War of the Rebellion: Serial 115 Page 0144 PRISONERS OF WAR, ETC.

Search Civil War Official Records

her home port and reached Nassau, New Providence, early in september. From thence she cleared for Saint John, New Brunswick, as an English vessel under an English register with English, Confederate and Palmetto flags on board. On September 6 she was captured off Stono Inlet by boats from the U. S. war steamer Flag, Captain L. C. Sartori, and sent to Baltimore for condemnation, where she and her cargo have recently been forfeited for breaking the blockade.

It was alleged at the port of the claimants that the Adelaide had been sold in Nassau because she was unseqworthy, and that one Joseph Roberts was the purchaser; and that he changed her name and took out a British register. The sale, change of name and register were all the part of a contrivance, and it is difficult to resist the conviction that the registrar, Mr. F. Whitley, was cognizant of the schooner's destination and prostituted his official positions in aid of the enterprise.

If it be desirable to establish the complicity of the officers of the English Government with measures in aid of the violation of the blockade it is not unlikely that the district attorneys of Philadelphia and New York may be in possession of information similar to this, and our consul at Nassau in this very case might discover facts corroborating my views of the conduct of the registrar.

I am, sir, yours, very respectfully,


U. S. Attorney.

HEADQUARTERS, Baltimore, November 21, 1861.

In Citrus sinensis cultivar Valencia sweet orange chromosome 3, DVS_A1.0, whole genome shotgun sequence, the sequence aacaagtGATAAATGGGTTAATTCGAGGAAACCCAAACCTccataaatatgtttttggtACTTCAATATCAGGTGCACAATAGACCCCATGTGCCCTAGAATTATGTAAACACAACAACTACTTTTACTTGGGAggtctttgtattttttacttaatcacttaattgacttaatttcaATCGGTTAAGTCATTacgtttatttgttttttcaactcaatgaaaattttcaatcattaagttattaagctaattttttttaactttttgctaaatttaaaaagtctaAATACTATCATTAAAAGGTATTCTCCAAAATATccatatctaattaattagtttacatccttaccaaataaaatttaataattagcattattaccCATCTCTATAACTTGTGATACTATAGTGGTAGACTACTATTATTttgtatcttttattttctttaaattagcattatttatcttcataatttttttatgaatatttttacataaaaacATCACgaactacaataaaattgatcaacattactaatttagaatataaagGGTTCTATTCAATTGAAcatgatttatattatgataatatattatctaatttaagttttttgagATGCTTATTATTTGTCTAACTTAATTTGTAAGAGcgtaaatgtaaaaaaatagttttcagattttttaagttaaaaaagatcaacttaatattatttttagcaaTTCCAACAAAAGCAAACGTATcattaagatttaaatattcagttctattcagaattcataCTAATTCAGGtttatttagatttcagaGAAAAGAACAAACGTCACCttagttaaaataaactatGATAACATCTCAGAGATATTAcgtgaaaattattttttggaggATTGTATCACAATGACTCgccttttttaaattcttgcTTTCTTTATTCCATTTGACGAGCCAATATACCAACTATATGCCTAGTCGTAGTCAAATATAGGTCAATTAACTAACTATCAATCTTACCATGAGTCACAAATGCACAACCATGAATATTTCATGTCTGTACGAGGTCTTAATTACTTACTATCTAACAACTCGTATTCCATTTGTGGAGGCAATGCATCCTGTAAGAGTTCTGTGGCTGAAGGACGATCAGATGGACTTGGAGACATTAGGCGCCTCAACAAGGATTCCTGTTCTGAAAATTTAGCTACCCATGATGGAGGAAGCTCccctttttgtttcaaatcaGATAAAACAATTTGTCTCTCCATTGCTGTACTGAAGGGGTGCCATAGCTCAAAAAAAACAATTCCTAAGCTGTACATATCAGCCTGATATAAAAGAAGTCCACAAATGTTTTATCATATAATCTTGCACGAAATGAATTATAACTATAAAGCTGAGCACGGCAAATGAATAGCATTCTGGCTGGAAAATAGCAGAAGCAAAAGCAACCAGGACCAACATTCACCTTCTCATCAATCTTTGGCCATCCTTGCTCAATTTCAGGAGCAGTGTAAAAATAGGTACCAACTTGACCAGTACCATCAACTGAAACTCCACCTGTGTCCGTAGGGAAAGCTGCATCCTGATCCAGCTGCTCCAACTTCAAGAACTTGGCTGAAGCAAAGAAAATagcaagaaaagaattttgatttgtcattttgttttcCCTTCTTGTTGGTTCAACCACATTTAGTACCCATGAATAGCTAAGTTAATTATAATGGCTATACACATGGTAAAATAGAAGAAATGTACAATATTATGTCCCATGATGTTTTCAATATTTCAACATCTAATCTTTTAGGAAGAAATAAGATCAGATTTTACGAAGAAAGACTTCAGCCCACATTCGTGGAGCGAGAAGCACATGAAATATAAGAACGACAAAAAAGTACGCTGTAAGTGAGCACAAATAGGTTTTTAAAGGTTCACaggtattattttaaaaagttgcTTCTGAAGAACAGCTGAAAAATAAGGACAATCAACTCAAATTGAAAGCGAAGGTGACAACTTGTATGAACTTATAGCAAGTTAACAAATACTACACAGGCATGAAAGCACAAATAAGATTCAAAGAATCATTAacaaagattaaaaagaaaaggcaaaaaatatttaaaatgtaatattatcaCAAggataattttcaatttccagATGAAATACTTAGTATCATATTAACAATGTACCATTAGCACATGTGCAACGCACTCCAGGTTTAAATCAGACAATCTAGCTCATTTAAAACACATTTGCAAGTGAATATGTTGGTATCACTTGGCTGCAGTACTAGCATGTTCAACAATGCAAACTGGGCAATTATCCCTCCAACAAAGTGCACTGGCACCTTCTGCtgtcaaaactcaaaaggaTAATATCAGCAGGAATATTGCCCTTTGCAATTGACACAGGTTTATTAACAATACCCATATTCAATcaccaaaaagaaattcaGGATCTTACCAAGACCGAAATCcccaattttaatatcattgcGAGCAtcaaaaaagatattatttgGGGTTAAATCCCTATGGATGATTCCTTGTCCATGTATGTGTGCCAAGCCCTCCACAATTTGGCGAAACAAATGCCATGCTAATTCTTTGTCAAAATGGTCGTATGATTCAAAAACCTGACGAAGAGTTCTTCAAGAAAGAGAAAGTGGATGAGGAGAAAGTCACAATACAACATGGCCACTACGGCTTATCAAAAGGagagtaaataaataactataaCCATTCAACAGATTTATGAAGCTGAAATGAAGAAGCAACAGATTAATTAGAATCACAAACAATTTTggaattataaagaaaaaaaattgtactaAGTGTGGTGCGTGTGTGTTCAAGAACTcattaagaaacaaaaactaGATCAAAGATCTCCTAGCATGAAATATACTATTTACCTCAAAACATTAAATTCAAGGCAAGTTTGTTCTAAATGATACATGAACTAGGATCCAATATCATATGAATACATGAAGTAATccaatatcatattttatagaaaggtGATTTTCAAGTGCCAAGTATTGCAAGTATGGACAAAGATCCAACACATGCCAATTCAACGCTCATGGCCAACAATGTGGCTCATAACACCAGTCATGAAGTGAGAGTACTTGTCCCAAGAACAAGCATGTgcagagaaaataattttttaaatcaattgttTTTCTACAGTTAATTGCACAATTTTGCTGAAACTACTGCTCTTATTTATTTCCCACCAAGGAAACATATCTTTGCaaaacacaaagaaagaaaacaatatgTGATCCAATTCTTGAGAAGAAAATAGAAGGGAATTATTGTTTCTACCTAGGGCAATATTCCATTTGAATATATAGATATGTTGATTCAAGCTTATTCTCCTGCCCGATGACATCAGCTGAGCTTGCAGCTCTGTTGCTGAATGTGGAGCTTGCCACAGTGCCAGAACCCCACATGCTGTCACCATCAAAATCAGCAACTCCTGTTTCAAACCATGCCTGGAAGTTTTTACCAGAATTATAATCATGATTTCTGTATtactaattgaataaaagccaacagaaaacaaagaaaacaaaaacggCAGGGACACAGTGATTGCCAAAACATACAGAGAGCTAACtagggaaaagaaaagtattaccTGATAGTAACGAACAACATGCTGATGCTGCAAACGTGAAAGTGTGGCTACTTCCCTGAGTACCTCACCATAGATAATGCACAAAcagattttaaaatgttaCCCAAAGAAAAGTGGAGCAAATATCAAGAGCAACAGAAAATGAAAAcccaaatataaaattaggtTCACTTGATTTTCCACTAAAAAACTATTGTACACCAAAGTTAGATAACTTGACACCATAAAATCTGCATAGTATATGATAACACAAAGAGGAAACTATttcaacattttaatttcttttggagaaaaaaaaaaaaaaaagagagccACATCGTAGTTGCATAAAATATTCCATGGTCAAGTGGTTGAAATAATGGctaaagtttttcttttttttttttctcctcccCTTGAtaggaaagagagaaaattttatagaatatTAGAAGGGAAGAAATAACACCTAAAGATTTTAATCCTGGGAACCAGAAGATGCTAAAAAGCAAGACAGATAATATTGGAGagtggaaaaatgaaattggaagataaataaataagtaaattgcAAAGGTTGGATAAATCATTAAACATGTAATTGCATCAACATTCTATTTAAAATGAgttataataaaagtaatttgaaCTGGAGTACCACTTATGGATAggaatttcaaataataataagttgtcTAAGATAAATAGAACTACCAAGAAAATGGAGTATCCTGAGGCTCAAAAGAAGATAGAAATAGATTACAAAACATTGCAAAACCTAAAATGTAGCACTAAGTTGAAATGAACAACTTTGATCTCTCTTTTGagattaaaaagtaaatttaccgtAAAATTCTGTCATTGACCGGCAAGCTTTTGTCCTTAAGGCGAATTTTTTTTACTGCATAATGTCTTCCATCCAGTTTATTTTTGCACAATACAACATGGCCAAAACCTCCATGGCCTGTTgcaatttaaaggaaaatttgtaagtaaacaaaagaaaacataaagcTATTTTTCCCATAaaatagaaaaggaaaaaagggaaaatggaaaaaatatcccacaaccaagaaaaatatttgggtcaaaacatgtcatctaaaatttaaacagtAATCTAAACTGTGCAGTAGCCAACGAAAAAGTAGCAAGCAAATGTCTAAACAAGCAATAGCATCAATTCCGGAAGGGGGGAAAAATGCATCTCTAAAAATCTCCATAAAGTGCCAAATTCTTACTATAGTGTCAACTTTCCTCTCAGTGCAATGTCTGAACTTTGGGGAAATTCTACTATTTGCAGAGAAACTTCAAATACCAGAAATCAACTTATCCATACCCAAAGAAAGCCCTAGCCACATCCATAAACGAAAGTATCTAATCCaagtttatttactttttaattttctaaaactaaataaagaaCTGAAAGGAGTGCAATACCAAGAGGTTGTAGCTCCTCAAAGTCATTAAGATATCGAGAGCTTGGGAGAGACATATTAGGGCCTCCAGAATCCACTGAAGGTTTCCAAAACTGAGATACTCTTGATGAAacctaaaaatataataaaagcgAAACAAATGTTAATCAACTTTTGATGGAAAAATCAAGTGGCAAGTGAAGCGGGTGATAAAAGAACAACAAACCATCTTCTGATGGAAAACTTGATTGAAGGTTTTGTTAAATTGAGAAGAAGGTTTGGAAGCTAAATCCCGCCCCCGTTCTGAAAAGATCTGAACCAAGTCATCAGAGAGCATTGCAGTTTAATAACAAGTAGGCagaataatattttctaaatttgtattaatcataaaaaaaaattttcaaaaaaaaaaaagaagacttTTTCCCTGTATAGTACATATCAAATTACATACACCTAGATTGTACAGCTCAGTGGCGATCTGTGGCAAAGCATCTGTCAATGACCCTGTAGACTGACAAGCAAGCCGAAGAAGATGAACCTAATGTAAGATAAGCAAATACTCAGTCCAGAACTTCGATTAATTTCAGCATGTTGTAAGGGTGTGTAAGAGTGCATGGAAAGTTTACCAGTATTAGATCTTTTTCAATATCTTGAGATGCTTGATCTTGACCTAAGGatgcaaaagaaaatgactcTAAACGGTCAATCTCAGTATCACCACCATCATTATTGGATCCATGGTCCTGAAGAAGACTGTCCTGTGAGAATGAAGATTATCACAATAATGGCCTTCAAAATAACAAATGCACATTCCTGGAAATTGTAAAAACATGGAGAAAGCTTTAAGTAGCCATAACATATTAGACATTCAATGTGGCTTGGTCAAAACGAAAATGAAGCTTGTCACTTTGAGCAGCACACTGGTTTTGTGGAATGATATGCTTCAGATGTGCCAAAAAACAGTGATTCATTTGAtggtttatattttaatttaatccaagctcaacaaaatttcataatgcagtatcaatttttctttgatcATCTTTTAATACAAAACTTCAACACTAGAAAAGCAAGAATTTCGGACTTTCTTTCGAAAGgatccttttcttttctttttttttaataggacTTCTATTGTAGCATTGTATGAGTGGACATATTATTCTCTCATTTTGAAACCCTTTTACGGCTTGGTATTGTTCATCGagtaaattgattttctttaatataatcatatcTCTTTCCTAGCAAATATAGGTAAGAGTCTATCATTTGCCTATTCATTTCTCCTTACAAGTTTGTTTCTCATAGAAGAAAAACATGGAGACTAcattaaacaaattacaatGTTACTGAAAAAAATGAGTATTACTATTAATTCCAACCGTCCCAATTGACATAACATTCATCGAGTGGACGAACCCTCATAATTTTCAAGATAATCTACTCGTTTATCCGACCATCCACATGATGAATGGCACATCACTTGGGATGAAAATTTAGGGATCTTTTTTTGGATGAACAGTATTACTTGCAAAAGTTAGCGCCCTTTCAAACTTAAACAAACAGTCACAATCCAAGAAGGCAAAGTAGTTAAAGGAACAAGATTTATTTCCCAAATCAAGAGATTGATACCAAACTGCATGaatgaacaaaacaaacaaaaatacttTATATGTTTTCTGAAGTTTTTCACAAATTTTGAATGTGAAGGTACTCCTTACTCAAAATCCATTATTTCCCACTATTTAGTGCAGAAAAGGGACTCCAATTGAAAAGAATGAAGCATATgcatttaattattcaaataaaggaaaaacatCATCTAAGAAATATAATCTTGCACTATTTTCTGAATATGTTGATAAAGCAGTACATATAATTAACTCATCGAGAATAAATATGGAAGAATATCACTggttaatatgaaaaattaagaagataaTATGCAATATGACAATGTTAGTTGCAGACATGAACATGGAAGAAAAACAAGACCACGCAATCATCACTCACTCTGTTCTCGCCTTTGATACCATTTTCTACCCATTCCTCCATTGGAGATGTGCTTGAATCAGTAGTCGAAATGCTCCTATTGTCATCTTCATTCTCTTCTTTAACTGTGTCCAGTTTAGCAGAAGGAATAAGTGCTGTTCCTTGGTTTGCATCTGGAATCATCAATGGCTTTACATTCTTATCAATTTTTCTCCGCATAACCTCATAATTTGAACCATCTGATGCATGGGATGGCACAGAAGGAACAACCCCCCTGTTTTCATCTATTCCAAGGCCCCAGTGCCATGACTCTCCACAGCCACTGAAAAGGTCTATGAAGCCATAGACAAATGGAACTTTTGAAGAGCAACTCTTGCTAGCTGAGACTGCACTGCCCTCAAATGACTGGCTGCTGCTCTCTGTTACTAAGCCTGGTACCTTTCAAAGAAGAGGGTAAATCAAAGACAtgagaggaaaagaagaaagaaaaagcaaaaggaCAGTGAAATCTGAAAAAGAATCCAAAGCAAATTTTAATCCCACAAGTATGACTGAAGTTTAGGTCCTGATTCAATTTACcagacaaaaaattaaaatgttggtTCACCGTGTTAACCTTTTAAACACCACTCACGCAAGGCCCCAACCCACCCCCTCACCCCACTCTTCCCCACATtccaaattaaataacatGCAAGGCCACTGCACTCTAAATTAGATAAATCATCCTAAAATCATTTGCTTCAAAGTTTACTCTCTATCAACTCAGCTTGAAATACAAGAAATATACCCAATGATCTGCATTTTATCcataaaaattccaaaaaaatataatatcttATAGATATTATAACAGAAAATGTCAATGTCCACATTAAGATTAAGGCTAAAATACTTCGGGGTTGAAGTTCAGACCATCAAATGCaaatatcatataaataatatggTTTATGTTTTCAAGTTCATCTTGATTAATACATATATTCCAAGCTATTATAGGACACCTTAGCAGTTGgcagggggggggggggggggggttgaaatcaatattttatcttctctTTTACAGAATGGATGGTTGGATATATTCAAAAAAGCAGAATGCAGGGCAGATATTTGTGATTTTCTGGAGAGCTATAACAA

Brigadier General H. H. LOCKWOOD,

Commanding Expedition to Eastern Shore.

GENERAL: Ascertain if possible the parties who committed the depredations referred to in your letter and order and send them back as directed in irons. If you have any thieves with you get rid of them as soon as possible. I wish the troops to be sent back here as soon as they can be spared. * * * Captain Knight thought two companies would be sufficient to told the two counties. I would be glad to have your view s on the subject. My impression was that it would be advisable to have 500 men in each county. The force in Northampton at Eastsville, with a detachment of a few men from each to take care of the light at Cape Charles and Pungoteague. Early arrangements should be made to cover these troops for the winter, and as soon as you see what may be needed please advise me.

I am, very respectfully, your obedient servant,


Major-General, Commanding.


Cairo, November 21, 1861.


SIR: I am directed by the commanding general to inform you that General Jeff. Thompson took from the Platte Valley on Tuesday and has now confined in New Madrid two men named William McMillan and James Merkle. These men are citizens of Illinois and were employed in Memphis before the commencement of this war, and had